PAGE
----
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RFID leader Wal-Mart Touts Technology

27 Jun, 2007 By: Chris Tribbey

Myron Burke, strategy manager for Wal-Mart's store innovations and operations group, relayed a nightmare story for retailers June 27 at the Entertainment Supply Chain Academy conference in Century City, Calif.: He once visited a Wal-Mart in a major urban area and found more than a quarter of the electronics products were not on the shelves.

Consumers who might have bought a DVD or DVD player just wandered by, even though what they were looking for was nearby, in a box somewhere in the store's storage area.

Jack Talley, VP of sales expansion for Sony Pictures Home Entertainment, joked that his company has done extensive research on this topic: “Product that's on the floor sells 100% better than product that's not on the floor.”

Empty shelves are not seen nearly as often at Wal-Mart nowadays, Burke said. Not since Wal-Mart began using radio frequency identification technology (RFID).

“RFID cuts a three-hour task into a 15-minute task” when it comes to stocking store shelves, Burke said.

RFID is similar to bar code technology but more versatile and not reliant on line-of-sight scanning, capable of carrying relevant information and instruction along all avenues of the retail supply chain, from the warehouse to store shelves to the checkout counter. RFID information can also be scanned from across a room.

RFID goes beyond parcel tracking, Burke said. Keeping track of inventory and identifying it quickly are huge benefits of RFID.

For DVDs, RFID can carry promotion details, street dates and other pertinent information. RFID has its uses on the retail floor as well, allowing sales associates to automatically locate a retail item at any time and keep details about every retail item. Retailers can use the technology to track a customer's purchases over the long term as well, and use that info when dealing with suppliers.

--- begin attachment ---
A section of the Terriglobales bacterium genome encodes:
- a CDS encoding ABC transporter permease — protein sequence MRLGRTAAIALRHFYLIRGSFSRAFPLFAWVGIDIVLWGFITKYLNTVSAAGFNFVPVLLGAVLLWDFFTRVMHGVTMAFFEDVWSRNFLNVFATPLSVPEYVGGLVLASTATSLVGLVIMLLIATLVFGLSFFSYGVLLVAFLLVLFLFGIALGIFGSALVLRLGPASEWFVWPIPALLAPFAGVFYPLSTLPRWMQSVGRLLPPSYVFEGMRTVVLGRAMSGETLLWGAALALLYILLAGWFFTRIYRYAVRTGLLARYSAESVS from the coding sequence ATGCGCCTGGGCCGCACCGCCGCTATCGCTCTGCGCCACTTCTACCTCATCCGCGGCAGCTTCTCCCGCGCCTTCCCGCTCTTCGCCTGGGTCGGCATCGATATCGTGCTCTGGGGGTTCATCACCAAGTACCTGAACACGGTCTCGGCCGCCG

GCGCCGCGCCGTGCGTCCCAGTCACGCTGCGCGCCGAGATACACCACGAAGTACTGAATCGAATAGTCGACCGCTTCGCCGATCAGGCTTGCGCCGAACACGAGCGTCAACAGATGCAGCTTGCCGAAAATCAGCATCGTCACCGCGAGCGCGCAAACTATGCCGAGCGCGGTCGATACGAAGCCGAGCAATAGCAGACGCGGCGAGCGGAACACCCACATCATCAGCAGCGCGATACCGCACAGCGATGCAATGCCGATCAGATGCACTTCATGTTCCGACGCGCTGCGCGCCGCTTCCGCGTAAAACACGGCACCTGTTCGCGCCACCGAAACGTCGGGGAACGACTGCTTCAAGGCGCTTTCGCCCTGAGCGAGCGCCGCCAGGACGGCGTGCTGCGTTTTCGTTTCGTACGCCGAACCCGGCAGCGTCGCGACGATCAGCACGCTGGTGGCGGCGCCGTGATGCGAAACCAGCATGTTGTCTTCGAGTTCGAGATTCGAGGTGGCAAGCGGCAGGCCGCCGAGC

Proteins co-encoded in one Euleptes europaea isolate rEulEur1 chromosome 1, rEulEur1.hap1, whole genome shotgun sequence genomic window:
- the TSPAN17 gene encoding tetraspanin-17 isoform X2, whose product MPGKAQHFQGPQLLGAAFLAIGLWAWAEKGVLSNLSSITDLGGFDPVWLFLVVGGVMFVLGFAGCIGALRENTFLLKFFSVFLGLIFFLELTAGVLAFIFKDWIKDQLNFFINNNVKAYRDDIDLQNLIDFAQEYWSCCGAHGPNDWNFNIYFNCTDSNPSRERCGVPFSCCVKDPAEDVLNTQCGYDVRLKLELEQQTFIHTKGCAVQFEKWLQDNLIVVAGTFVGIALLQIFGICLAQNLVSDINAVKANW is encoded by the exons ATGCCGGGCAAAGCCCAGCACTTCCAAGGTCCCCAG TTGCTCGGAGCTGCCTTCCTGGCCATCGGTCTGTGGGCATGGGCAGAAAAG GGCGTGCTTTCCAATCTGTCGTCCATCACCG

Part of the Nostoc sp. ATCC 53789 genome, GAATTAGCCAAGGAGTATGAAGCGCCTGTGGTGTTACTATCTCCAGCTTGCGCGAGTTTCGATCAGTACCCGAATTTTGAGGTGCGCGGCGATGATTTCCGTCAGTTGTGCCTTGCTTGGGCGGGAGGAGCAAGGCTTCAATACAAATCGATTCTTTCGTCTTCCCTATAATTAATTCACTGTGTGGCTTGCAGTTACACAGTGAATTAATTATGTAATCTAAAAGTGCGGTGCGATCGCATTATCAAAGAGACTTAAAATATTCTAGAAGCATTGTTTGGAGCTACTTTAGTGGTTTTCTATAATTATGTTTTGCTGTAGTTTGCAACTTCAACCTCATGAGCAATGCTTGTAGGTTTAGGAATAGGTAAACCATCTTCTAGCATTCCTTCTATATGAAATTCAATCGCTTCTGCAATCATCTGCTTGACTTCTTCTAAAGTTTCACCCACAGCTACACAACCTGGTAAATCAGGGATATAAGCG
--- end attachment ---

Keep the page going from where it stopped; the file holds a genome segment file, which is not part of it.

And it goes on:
Currently, without RFID, packaging and tracking returned product requires a lot of manual labor, “with room for error at every step,” said Kori Belzer, COO of merchandizing services company SPAR Inc. But with RFID, “we'll know at all times where that box is,” she said. “The benefits here are tremendous.”

Basically the only thing RFID doesn't do is pitch the item for sale to the consumers.“[RFID] may have an unprecedented impact on supply chains,” said ESCA Chairman Devendra Mishra. “If Hollywood is synonymous with films, I believe Wal-Mart is synonymous with supply chain management.”

Wal-Mart pushed RFID to the forefront in 2005 when it announced that within a year it would require its top 300 suppliers to use the technology for all shipping endeavors, with further implementation as the technology became familiar. The mandate sparked a ripple affect, pressuring suppliers to convert.

Burke said now Wal-Mart is looking at further RFID uses inside its stores, from tracking how much a certain associate has sold, to quickly discovering the most valuable items that should be displayed out on the store floor based on demand, Burke said.

“It's changing the way we do business,” Burke said. “A lot of our [current] planning is based on bad data … not only does [RFID] help drive sales, as we get back to planning, we get an idea what marketing really looks like.”

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